Decided December 2, 1903.
1. — Carriers of Passengers — Degree of Care — Unsafe Yards.
The degree of care exacted of carriers in the transportation of passengers, applies not only at the station and proximate approaches, but to its premises generally, where it is made to appear that the defendant, by its acts, made it necessary or proper for its passenger to take the course he does for the purpose of getting on its train. The rule applies as well while the passenger is engaged in proper acts in the effort to board the train as when he is on the train.
2. — Same — Demurrer — Contributory Negligence.
The petition sufficiently alleging negligence and the answer setting up contributory negligence the trial court declined to pass upon the facts relied upon in the countervailing plea in the nature of a demurrer, and submitted the issue to the jury. Held correct.
3. — Same — Negligence — Evidence.
It being a question of fact as to the negligence of defendant, and also as to plaintiff's contributory negligence, there was no error in allowing proof of the conditions existing at the place of the accident.
4. — Same — Practice — Directing Verdict.
Evidence considered and held to present the issues of negligence and contributory negligence, wherefore the trial court did not err in refusing to direct verdict for defendant on the proof.
5. — Same — Charge.
Under the proof held that the trial court did not err in submitting to the jury whether the plaintiff, in attempting to board the train, proceeded under the directions and at the invitation of defendant's conductor.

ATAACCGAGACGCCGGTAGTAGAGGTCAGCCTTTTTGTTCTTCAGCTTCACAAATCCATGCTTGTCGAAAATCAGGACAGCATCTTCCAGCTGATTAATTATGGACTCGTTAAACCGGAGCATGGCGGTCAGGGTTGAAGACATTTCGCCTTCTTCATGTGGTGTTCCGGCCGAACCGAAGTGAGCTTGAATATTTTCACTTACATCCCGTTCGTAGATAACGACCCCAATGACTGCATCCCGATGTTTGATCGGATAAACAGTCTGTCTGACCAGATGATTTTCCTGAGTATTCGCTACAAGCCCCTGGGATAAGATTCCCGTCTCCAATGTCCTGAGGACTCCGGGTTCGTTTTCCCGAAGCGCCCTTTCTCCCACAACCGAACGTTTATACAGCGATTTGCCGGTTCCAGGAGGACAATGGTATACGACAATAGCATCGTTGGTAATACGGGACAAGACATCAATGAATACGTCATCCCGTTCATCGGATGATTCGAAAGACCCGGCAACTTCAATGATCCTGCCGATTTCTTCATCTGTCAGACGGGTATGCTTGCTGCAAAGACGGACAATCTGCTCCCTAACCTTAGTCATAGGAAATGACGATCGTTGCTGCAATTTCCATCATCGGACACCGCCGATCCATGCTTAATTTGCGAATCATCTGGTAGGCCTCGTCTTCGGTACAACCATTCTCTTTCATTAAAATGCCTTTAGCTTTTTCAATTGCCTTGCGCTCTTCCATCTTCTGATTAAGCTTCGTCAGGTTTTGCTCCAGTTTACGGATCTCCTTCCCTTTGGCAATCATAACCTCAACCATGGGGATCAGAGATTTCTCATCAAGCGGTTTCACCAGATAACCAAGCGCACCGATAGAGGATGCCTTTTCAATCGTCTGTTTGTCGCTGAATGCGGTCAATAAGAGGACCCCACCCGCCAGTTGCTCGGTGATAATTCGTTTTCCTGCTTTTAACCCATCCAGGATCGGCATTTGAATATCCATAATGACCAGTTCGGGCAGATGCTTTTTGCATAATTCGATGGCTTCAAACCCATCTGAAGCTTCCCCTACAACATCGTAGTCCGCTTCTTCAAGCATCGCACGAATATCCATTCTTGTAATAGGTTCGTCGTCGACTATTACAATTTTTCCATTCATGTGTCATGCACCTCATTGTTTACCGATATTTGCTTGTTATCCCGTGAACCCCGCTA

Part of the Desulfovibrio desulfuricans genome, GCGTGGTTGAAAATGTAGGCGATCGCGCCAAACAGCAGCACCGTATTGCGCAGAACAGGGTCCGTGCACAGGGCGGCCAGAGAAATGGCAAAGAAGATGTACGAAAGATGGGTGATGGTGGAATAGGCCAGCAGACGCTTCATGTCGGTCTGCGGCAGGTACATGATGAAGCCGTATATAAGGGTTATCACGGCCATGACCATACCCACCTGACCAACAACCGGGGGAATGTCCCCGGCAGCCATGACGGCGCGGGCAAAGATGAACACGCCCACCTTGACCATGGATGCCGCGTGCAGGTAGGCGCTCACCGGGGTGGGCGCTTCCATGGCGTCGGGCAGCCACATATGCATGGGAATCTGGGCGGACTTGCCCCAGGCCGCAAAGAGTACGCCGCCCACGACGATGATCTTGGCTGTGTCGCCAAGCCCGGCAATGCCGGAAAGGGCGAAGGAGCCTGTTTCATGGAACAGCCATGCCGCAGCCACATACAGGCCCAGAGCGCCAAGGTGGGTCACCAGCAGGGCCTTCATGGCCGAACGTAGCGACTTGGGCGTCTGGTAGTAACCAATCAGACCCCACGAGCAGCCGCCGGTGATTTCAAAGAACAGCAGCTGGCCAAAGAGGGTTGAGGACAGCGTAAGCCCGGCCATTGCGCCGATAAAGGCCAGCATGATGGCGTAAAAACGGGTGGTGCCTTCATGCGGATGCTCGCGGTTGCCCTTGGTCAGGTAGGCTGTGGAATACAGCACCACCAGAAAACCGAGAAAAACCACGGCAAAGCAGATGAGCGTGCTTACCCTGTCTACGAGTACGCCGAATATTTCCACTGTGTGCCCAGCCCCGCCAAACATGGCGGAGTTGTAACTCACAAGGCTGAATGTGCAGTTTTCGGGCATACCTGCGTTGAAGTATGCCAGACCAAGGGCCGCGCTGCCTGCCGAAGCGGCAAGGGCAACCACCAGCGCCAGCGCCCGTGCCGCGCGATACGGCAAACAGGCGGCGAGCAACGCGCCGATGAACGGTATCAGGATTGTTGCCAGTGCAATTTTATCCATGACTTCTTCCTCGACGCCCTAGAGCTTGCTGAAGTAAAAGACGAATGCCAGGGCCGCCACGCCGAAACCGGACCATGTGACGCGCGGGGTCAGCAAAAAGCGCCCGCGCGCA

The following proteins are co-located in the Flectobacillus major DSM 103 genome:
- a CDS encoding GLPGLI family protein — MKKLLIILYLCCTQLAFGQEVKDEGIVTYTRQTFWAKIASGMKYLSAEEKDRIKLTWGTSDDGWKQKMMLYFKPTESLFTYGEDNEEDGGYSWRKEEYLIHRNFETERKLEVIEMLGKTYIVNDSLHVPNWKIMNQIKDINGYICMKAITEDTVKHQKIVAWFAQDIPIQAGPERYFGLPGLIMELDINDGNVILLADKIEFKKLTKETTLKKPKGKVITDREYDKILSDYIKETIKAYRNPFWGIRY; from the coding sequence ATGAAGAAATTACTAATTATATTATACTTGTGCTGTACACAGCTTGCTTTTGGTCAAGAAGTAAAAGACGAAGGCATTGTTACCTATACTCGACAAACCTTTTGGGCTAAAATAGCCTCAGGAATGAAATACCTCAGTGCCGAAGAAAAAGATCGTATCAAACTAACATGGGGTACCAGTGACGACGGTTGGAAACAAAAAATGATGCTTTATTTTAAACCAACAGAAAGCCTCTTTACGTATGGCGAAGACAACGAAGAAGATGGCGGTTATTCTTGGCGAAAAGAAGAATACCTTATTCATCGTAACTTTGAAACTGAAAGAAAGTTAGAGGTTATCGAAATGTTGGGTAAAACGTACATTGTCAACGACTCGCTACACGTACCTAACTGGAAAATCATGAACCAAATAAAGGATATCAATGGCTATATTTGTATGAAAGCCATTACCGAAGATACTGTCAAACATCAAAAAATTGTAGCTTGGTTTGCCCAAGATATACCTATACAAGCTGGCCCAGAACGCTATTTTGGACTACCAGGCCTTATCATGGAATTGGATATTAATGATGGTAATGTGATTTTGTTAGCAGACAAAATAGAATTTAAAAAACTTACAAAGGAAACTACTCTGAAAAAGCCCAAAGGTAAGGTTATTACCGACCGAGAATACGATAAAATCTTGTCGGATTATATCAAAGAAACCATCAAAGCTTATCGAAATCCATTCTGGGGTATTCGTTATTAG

6. — Same — Charge — Date of Accident.
Where the petition alleged the accident as "on or about" December 14th, it was not objectionable that the charge submitted the accident as occurring "on or about" that date.
7. — Same — Diminished Earning Capacity — Excessive Verdict.
Evidence considered and held to authorize a finding of plaintiff's diminished earning capacity, and to support the award of $4000 as damages.
8. — Same — Depot Premises.
Under the circumstances of the case held immaterial whether or not the place of the accident was strictly within defendant's depot premises.
Appeal from the District Court of Kerr. Tried below before Hon. I.L. Martin.
Houston Bros. and R.J. Boyle, for appellant.
Burney Garrett and Ball Ingram, for appellee.
The petition of A.M. Turney contained allegations as follows:
That he accompanied a shipment of cattle billed and routed from Alpine, Texas, to Kansas City, Mo.; that at Flatonia, Texas, the cars containing the cattle were transferred to defendant's line, and it became necessary that a new contract be made with defendant for transportation over appellant's line, which was executed at the depot by the station agent in the presence of the conductor who had charge of the train which was to transport the cattle over defendant's line from Flatonia, to Waco, which contract entitled plaintiff to accompany the shipment; whereupon the conductor told plaintiff that the train had moved down the track some distance from the depot (which plaintiff alleges was the fact) and that he must hurry and get on the train as they had already been delayed; that it was very dark and plaintiff was ignorant of the surroundings; that he went with the conductor towards the train, the conductor with his lantern walking between the rails of one track, and plaintiff between two tracks, the main track and siding, and while so proceeding very rapidly, plaintiff doing so to keep up with the conductor, he suddenly came upon and fell into a deep gully, trench or ditch, of which he did not know and could not see, though he was exercising ordinary care at the time, by which fall he was injured. That such injuries were the result of defendant's negligence in having said gully, trench or ditch upon its property and between its tracks, along the route over which the plaintiff was required to go to get to his train, and over which he went by defendant's invitation and under the direction of defendant's conductor.